Japan was closed to the world until 1854 and its technology then was literally medieval. Great Britain, France and Russia divided the globe in the nineteenth century, but Japan was catching up. Its army and navy were retrained by Western powers and equipped with the latest weapons and ships. Japan wanted to further emulate its European mentors and establish a protectorate over Korea, yet Japanese efforts were blocked by Imperial Russia who had their own designs on the peninsula.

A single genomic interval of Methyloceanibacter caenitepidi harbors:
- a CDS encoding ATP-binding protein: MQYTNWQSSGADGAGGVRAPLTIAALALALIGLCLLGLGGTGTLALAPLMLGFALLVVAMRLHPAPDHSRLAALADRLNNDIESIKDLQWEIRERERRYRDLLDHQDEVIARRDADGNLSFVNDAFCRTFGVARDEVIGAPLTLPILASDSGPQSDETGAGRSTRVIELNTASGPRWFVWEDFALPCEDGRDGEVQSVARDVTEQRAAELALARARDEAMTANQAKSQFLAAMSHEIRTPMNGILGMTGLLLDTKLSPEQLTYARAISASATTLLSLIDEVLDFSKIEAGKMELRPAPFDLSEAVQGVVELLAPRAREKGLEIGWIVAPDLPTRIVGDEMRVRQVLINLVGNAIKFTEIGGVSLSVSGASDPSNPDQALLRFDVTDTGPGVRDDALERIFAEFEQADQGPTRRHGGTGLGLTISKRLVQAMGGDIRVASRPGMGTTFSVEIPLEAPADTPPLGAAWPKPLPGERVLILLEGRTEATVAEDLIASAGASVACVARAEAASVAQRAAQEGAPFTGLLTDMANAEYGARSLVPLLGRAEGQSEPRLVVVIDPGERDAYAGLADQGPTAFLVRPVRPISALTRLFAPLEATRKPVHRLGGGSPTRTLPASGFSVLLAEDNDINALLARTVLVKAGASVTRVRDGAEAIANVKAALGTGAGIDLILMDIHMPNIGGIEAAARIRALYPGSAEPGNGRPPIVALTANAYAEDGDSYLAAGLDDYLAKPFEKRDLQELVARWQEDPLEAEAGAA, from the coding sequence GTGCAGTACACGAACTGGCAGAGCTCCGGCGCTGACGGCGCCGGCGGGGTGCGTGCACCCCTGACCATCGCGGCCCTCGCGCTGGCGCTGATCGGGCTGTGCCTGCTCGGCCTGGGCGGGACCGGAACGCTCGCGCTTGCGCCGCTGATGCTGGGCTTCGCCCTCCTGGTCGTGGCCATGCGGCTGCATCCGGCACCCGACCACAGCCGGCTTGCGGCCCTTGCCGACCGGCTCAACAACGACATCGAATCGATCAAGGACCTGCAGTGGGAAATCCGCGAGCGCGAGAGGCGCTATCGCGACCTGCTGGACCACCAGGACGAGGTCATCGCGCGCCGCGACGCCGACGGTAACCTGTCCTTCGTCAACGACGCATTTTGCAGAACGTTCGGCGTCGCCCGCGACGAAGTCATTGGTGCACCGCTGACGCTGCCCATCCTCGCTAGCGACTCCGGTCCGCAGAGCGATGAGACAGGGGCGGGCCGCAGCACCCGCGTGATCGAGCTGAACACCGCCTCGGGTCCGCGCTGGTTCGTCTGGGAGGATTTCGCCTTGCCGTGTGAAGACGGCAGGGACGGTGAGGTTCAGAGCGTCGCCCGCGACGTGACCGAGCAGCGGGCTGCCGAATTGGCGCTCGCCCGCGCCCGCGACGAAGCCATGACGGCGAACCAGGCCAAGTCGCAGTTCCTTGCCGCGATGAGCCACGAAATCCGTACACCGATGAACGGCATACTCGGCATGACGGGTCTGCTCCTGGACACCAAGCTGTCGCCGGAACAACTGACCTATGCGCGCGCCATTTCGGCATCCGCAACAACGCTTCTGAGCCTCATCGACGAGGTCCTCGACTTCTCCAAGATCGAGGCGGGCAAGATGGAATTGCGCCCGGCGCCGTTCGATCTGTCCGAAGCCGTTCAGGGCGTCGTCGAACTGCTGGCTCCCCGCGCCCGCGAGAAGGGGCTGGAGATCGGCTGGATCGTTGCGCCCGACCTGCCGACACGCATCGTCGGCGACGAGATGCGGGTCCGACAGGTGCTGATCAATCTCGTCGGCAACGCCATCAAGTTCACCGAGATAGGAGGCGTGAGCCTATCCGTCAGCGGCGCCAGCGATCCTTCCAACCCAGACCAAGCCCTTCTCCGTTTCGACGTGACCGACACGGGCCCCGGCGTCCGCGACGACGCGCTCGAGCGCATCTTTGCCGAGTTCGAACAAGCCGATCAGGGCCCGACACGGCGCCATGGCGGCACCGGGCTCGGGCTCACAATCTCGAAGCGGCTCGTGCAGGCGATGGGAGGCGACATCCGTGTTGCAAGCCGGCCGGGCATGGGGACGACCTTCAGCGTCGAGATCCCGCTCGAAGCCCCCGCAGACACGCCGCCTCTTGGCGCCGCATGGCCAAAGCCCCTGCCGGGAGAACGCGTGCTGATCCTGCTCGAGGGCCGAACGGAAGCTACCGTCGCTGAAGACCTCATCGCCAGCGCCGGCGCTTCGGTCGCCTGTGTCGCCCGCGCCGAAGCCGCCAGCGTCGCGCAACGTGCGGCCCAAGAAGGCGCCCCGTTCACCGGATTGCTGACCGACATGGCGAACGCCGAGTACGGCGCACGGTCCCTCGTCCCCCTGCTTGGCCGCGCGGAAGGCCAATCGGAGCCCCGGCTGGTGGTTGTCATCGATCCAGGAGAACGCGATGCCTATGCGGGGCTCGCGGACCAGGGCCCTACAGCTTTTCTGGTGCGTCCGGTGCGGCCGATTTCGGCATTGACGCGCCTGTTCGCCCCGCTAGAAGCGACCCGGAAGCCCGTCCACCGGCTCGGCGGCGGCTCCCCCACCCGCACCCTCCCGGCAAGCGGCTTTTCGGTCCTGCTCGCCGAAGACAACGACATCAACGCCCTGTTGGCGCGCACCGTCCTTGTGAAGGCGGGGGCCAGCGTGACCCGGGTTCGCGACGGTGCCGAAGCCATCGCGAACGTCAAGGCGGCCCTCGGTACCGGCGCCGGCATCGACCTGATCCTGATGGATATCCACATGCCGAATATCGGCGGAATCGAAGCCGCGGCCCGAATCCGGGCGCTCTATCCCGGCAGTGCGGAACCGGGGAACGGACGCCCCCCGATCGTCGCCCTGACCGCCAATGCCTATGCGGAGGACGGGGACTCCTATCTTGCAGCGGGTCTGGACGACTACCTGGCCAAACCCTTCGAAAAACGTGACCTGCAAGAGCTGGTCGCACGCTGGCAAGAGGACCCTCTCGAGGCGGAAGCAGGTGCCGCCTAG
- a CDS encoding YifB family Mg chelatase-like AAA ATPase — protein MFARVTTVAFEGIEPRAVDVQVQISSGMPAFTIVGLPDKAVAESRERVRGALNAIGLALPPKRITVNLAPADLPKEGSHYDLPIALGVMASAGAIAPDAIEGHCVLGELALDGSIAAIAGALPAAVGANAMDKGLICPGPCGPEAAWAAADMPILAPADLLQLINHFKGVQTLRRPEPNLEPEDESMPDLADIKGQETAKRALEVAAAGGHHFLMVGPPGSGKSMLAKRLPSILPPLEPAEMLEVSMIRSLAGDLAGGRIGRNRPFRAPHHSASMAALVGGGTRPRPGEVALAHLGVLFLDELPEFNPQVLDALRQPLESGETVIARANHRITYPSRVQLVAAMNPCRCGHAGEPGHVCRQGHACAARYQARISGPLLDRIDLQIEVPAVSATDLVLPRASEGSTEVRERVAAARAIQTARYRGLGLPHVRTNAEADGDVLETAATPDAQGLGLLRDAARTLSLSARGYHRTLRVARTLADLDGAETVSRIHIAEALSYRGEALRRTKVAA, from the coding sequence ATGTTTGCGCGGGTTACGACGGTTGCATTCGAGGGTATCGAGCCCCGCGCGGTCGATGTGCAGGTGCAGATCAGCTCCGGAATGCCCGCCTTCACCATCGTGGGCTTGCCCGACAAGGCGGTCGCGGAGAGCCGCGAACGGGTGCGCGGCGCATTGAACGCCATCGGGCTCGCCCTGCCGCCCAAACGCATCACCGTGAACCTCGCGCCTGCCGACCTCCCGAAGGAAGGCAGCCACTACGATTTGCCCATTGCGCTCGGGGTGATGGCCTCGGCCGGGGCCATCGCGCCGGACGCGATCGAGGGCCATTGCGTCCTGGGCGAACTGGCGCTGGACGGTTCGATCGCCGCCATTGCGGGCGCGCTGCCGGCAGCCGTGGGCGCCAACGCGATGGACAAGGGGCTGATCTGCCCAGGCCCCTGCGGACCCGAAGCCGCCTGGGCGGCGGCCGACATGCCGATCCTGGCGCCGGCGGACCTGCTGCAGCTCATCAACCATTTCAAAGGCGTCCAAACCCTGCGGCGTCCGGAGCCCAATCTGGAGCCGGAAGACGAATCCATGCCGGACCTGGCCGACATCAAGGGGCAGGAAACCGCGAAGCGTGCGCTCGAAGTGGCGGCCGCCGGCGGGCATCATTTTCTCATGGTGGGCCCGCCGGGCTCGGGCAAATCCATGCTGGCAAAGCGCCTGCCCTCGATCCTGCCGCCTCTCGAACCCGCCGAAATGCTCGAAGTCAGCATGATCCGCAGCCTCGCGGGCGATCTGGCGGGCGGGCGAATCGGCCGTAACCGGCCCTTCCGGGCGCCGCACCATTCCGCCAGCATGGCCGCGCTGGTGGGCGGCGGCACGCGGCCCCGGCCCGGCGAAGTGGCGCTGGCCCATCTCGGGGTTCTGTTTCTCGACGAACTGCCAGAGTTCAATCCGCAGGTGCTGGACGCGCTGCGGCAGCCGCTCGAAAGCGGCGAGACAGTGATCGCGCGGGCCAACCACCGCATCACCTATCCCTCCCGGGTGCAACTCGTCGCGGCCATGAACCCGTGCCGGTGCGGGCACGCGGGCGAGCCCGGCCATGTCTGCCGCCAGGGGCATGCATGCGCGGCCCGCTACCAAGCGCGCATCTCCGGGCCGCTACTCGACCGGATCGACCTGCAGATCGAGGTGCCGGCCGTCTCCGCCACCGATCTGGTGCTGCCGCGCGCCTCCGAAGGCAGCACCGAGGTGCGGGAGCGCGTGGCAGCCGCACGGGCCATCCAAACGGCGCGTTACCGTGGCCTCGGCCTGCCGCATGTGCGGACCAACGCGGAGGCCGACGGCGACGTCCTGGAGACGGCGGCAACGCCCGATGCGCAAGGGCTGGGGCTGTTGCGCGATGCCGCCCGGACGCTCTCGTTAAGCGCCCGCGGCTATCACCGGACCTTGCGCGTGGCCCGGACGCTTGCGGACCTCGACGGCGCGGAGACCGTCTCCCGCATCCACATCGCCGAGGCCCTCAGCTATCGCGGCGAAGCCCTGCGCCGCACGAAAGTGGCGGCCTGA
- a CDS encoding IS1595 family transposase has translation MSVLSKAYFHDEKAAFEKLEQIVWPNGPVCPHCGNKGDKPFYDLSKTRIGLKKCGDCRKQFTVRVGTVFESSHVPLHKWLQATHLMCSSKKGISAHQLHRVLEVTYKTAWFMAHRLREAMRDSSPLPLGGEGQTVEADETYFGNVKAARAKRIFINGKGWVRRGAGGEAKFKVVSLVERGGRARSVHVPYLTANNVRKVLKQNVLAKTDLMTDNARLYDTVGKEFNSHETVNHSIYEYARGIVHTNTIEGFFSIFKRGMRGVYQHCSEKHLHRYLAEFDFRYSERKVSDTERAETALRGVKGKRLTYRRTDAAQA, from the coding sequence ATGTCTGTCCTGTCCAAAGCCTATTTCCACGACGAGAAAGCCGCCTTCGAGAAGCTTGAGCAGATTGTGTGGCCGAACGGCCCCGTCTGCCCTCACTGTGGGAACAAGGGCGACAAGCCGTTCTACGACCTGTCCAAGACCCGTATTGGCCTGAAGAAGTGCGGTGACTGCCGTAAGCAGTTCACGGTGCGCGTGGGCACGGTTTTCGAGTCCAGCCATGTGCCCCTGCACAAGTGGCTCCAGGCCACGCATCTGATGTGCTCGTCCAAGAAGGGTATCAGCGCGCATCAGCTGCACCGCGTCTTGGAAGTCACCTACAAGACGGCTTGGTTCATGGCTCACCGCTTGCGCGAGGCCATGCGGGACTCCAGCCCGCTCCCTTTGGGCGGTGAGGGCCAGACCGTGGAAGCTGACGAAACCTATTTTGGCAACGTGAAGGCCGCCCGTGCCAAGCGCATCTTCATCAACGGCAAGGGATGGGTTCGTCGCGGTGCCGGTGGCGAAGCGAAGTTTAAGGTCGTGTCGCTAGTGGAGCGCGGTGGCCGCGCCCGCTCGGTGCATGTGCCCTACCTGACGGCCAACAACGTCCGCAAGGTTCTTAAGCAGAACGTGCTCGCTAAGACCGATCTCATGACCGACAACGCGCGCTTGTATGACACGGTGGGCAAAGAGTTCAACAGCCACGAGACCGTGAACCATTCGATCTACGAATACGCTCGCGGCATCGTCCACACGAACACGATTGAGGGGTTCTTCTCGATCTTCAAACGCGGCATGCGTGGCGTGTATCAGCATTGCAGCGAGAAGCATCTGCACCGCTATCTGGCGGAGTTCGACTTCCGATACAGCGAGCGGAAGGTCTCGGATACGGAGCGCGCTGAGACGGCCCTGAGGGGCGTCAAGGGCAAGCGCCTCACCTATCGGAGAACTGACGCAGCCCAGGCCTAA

The Russo-Japanese War started with a surprise Japanese naval attack against an anchored enemy fleet still believing itself at peace. It ended with the Battle of Tsushima, the most decisive surface naval battle of the 20th century. This gripping study describes this pivotal battle, and shows how the Japanese victory over Russia led to the development of the dreadnought battleship, and gave rise to an almost mythical belief in Japanese naval invincibility.